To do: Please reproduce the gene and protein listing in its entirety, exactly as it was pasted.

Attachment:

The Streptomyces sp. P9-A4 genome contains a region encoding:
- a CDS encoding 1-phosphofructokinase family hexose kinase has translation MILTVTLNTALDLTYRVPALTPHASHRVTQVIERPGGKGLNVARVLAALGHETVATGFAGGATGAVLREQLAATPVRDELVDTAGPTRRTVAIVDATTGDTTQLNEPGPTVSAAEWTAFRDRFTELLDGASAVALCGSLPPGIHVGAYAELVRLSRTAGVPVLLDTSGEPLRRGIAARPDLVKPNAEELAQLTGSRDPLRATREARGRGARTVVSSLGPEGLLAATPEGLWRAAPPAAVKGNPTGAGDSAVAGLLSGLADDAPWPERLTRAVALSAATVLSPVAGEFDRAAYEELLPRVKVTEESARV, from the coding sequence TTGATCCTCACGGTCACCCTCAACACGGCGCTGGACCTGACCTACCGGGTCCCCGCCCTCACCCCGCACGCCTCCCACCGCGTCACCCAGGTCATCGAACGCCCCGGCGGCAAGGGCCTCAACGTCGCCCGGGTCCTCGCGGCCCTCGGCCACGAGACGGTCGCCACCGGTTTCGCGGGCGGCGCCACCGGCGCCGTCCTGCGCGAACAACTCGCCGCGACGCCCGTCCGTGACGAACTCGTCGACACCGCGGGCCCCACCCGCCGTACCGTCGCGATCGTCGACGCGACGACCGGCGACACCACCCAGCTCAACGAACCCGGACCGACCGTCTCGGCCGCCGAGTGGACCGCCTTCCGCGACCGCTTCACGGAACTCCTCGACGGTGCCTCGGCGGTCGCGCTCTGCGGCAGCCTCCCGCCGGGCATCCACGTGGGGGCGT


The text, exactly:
The Streptomyces sp. P9-A4 genome contains a region encoding:
- a CDS encoding 1-phosphofructokinase family hexose kinase has translation MILTVTLNTALDLTYRVPALTPHASHRVTQVIERPGGKGLNVARVLAALGHETVATGFAGGATGAVLREQLAATPVRDELVDTAGPTRRTVAIVDATTGDTTQLNEPGPTVSAAEWTAFRDRFTELLDGASAVALCGSLPPGIHVGAYAELVRLSRTAGVPVLLDTSGEPLRRGIAARPDLVKPNAEELAQLTGSRDPLRATREARGRGARTVVSSLGPEGLLAATPEGLWRAAPPAAVKGNPTGAGDSAVAGLLSGLADDAPWPERLTRAVALSAATVLSPVAGEFDRAAYEELLPRVKVTEESARV, from the coding sequence TTGATCCTCACGGTCACCCTCAACACGGCGCTGGACCTGACCTACCGGGTCCCCGCCCTCACCCCGCACGCCTCCCACCGCGTCACCCAGGTCATCGAACGCCCCGGCGGCAAGGGCCTCAACGTCGCCCGGGTCCTCGCGGCCCTCGGCCACGAGACGGTCGCCACCGGTTTCGCGGGCGGCGCCACCGGCGCCGTCCTGCGCGAACAACTCGCCGCGACGCCCGTCCGTGACGAACTCGTCGACACCGCGGGCCCCACCCGCCGTACCGTCGCGATCGTCGACGCGACGACCGGCGACACCACCCAGCTCAACGAACCCGGACCGACCGTCTCGGCCGCCGAGTGGACCGCCTTCCGCGACCGCTTCACGGAACTCCTCGACGGTGCCTCGGCGGTCGCGCTCTGCGGCAGCCTCCCGCCGGGCATCCACGTGGGGGCGT